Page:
Take the 2-minute tour ×
Mathematics Stack Exchange is a question and answer site for people studying math at any level and professionals in related fields. It's 100% free, no registration required.

$\lim_{n\to \infty}\frac{n}{n+1} = 1$

Prove using epsilon delta.

share|improve this question
    
Use $\displaystyle \frac{n}{n+1} = 1 - \frac{1}{n+1}$ and use the Archimedean property. –  Andrew Salmon May 27 '13 at 17:22
    
What is your definition of "epsilon-delta" when you approach infinity? The $0 <|x - c| < \delta$ part doesn't seem to work. –  Henry Swanson May 27 '13 at 17:23
    
we had a quiz on this question today, our TA told us to assume that lim(x->infinity) 1/n = 0 since not everyone has learned the Archimedean property (me being one of them). and using the assumption, derive an epsilon-delta proof. –  Nick Gong May 27 '13 at 17:26
3  
You want to show that for all $\epsilon$ there exists N such that if $n>N$, $|\frac{n}{n+1}-1|=|\frac{1}{n+1}|<\epsilon$ What does this tell you you should pick for N (in terms of $\epsilon$)? –  Zen May 27 '13 at 17:31

1 Answer 1

up vote 4 down vote accepted

By your notation I believe you're talking about the sequence $(a_n)$ of elements of $\mathbb{R}$ defined by:

$$a_n =\frac{n}{n+1}$$

Now, limit for sequences has the following definition: "given $\varepsilon >0$ there's some $n_0 \in \mathbb{N}$ such that if $n > n_0$ then $|a_n - L|<\varepsilon$". So we want some $n_0$ such that:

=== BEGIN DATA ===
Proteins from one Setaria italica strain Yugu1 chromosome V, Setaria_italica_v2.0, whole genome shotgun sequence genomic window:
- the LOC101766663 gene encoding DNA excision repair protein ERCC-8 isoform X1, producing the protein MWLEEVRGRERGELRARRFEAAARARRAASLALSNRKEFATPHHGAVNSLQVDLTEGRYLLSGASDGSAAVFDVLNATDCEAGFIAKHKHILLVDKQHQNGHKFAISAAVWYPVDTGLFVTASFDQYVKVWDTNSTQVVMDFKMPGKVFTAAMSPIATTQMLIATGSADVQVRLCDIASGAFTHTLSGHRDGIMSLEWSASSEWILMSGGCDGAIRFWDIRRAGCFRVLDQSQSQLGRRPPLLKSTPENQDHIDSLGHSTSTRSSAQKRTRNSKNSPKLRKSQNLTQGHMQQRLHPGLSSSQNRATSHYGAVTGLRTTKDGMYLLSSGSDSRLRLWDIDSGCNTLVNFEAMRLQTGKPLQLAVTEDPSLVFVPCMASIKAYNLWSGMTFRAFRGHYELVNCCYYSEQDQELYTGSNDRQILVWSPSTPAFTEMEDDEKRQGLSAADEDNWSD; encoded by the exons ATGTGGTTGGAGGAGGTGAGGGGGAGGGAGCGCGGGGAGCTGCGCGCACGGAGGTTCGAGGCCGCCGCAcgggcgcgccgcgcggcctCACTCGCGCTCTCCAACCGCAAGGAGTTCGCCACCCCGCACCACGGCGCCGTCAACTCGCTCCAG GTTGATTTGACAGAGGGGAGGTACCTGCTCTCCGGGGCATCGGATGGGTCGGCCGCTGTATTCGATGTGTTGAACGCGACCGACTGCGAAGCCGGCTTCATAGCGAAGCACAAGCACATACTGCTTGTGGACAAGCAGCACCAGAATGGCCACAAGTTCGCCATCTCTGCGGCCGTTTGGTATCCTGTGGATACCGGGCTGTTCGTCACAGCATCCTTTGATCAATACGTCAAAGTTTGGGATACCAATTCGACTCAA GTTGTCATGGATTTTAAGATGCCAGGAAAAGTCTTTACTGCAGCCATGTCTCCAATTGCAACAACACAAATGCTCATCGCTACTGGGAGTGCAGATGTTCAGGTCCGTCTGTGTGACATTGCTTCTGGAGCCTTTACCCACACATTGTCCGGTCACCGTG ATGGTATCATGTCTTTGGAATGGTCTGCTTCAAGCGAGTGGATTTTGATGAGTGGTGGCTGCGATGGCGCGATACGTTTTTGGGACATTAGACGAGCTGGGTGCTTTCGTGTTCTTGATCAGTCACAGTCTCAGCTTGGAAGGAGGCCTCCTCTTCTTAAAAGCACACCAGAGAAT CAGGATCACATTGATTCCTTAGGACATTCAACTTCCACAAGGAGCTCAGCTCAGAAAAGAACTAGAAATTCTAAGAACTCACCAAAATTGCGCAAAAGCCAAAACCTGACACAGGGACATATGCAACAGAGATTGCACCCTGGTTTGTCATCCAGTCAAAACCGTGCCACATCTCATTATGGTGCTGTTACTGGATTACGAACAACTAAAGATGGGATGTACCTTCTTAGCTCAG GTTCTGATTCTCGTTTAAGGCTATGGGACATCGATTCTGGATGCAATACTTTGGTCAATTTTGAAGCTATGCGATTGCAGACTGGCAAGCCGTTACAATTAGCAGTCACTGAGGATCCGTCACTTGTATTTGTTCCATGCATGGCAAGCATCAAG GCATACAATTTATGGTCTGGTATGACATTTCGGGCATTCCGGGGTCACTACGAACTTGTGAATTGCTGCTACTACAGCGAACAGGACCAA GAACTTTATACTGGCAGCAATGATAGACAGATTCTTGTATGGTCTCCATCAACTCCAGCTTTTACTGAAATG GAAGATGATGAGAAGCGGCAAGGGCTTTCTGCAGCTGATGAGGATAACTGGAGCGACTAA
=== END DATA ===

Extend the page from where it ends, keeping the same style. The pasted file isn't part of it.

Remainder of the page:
$$\left|\frac{n}{n+1} - 1\right|<\varepsilon$$

Rewrite this as:

$$\left|\frac{n}{n+1} - \frac{n+1}{n+1}\right| = \left|\frac{1}{n+1}\right|$$

But $n$ is natural so that the thing inside of the module sign is already positive and so we want in truth that:

$$\frac{1}{n+1}<\varepsilon \Longrightarrow n>\frac{1-\varepsilon}{\varepsilon}$$

This part is the deduction part. Now we prove, we say: given $\varepsilon > 0$ take $n_0 =(1-\varepsilon)/\varepsilon$, then we have that for $n > n_0$:

$$\left|\frac{n}{n+1}-1\right| = \left|\frac{1}{n+1}\right| = \frac{1}{n+1}$$

But $n>n_0$ so that $1/(n+1) < 1/(n_0 + 1)$ and hence:

$$\left|\frac{n}{n+1} - 1\right| < \frac{1}{n_0 + 1} = \frac{1}{\frac{1-\varepsilon}{\varepsilon} + 1} = \varepsilon$$

The important part for you to note is that first we deduce which $n_0$ works, after that we throw this part away usually and just say: "take this $n_0$" so that we show that it really works as predicted.

share|improve this answer
    
Very nicely done, +1! –  dreamer May 27 '13 at 17:41
    
Thank you soo much! really appreciate the help –  Nick Gong May 28 '13 at 16:19

Your Answer

 
discard

By posting your answer, you agree to the privacy policy and terms of service.

Not the answer you're looking for? Browse other questions tagged or ask your own question.